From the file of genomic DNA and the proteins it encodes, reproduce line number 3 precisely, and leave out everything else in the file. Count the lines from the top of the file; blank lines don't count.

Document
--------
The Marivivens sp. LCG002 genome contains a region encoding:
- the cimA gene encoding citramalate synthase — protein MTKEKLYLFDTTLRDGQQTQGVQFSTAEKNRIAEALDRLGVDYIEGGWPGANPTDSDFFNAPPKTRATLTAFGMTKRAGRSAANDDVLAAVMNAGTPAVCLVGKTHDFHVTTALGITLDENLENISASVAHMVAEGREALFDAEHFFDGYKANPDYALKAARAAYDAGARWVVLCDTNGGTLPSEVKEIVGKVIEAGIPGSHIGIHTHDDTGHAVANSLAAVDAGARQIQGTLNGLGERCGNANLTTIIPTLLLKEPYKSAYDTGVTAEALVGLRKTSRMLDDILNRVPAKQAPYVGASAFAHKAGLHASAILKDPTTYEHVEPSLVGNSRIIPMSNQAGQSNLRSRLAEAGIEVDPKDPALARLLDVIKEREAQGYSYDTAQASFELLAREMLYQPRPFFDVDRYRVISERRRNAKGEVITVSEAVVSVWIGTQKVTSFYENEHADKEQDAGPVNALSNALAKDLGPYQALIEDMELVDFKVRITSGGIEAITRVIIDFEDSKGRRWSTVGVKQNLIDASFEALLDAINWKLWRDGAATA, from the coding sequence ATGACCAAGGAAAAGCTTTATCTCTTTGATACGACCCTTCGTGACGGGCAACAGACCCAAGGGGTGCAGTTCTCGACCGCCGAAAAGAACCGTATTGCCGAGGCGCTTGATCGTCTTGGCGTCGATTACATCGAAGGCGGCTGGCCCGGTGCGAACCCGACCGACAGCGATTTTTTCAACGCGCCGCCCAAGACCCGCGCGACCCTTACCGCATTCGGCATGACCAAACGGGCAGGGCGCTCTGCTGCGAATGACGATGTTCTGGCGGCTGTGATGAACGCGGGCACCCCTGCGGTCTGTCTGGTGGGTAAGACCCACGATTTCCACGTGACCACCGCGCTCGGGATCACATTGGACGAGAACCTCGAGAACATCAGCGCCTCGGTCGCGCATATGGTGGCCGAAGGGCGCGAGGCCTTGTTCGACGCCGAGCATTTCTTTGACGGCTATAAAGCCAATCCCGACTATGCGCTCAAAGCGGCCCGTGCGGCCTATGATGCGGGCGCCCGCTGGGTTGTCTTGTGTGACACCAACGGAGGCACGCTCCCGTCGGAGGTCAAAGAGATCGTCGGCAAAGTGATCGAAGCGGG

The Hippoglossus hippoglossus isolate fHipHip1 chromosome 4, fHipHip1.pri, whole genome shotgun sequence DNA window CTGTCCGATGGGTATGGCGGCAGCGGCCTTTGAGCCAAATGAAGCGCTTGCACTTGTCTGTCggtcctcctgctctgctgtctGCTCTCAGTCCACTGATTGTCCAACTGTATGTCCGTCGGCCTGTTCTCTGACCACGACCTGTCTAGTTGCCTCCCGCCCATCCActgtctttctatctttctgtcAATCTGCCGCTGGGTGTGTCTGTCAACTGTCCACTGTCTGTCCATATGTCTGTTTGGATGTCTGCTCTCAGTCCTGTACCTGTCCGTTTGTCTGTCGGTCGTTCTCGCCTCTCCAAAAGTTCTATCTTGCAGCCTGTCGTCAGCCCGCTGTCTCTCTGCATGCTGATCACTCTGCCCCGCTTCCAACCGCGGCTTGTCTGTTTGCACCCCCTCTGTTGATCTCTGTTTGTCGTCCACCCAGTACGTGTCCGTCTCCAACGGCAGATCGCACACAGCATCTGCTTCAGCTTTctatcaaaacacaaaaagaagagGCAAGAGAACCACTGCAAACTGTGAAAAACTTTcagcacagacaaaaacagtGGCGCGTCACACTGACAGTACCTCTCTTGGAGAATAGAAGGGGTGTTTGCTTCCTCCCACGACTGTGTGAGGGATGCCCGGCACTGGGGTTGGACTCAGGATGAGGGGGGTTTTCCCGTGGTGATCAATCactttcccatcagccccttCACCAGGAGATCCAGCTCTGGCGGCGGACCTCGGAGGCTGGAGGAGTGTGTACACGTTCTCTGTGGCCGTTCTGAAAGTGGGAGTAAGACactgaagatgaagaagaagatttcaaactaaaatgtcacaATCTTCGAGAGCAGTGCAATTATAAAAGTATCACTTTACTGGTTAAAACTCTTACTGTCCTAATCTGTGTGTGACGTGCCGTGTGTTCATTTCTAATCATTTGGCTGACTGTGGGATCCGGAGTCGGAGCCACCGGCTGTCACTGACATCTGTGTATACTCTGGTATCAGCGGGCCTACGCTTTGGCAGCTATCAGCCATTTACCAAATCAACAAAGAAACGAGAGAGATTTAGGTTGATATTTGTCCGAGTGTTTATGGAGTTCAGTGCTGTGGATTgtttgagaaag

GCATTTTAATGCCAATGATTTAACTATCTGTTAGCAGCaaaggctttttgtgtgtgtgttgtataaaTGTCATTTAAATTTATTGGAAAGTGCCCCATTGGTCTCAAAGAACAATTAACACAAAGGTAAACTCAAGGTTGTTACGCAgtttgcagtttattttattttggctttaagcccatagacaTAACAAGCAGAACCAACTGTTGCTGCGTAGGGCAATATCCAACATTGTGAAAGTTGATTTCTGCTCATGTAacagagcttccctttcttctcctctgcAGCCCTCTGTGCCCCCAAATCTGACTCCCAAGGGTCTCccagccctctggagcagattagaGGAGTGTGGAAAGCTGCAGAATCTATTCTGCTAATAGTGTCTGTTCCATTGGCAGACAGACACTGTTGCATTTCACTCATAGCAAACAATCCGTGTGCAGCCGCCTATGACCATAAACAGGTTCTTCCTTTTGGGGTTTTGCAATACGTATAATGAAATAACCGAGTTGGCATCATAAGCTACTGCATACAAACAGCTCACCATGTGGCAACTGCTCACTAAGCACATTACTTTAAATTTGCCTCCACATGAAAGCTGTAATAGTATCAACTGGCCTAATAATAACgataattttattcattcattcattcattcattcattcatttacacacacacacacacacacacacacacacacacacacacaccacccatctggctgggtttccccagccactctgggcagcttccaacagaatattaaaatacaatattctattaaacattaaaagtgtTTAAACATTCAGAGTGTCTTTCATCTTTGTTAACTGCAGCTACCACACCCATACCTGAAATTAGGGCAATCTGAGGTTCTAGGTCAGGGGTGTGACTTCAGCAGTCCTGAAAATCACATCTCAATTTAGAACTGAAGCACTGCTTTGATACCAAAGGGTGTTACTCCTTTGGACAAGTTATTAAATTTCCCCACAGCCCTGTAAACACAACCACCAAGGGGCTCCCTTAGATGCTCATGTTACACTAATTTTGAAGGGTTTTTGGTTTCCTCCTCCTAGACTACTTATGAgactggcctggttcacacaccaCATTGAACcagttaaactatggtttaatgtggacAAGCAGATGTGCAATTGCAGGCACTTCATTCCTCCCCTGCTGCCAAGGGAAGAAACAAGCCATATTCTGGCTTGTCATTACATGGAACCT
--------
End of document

The Hippoglossus hippoglossus isolate fHipHip1 chromosome 4, fHipHip1.pri, whole genome shotgun sequence DNA window CTGTCCGATGGGTATGGCGGCAGCGGCCTTTGAGCCAAATGAAGCGCTTGCACTTGTCTGTCggtcctcctgctctgctgtctGCTCTCAGTCCACTGATTGTCCAACTGTATGTCCGTCGGCCTGTTCTCTGACCACGACCTGTCTAGTTGCCTCCCGCCCATCCActgtctttctatctttctgtcAATCTGCCGCTGGGTGTGTCTGTCAACTGTCCACTGTCTGTCCATATGTCTGTTTGGATGTCTGCTCTCAGTCCTGTACCTGTCCGTTTGTCTGTCGGTCGTTCTCGCCTCTCCAAAAGTTCTATCTTGCAGCCTGTCGTCAGCCCGCTGTCTCTCTGCATGCTGATCACTCTGCCCCGCTTCCAACCGCGGCTTGTCTGTTTGCACCCCCTCTGTTGATCTCTGTTTGTCGTCCACCCAGTACGTGTCCGTCTCCAACGGCAGATCGCACACAGCATCTGCTTCAGCTTTctatcaaaacacaaaaagaagagGCAAGAGAACCACTGCAAACTGTGAAAAACTTTcagcacagacaaaaacagtGGCGCGTCACACTGACAGTACCTCTCTTGGAGAATAGAAGGGGTGTTTGCTTCCTCCCACGACTGTGTGAGGGATGCCCGGCACTGGGGTTGGACTCAGGATGAGGGGGGTTTTCCCGTGGTGATCAATCactttcccatcagccccttCACCAGGAGATCCAGCTCTGGCGGCGGACCTCGGAGGCTGGAGGAGTGTGTACACGTTCTCTGTGGCCGTTCTGAAAGTGGGAGTAAGACactgaagatgaagaagaagatttcaaactaaaatgtcacaATCTTCGAGAGCAGTGCAATTATAAAAGTATCACTTTACTGGTTAAAACTCTTACTGTCCTAATCTGTGTGTGACGTGCCGTGTGTTCATTTCTAATCATTTGGCTGACTGTGGGATCCGGAGTCGGAGCCACCGGCTGTCACTGACATCTGTGTATACTCTGGTATCAGCGGGCCTACGCTTTGGCAGCTATCAGCCATTTACCAAATCAACAAAGAAACGAGAGAGATTTAGGTTGATATTTGTCCGAGTGTTTATGGAGTTCAGTGCTGTGGATTgtttgagaaag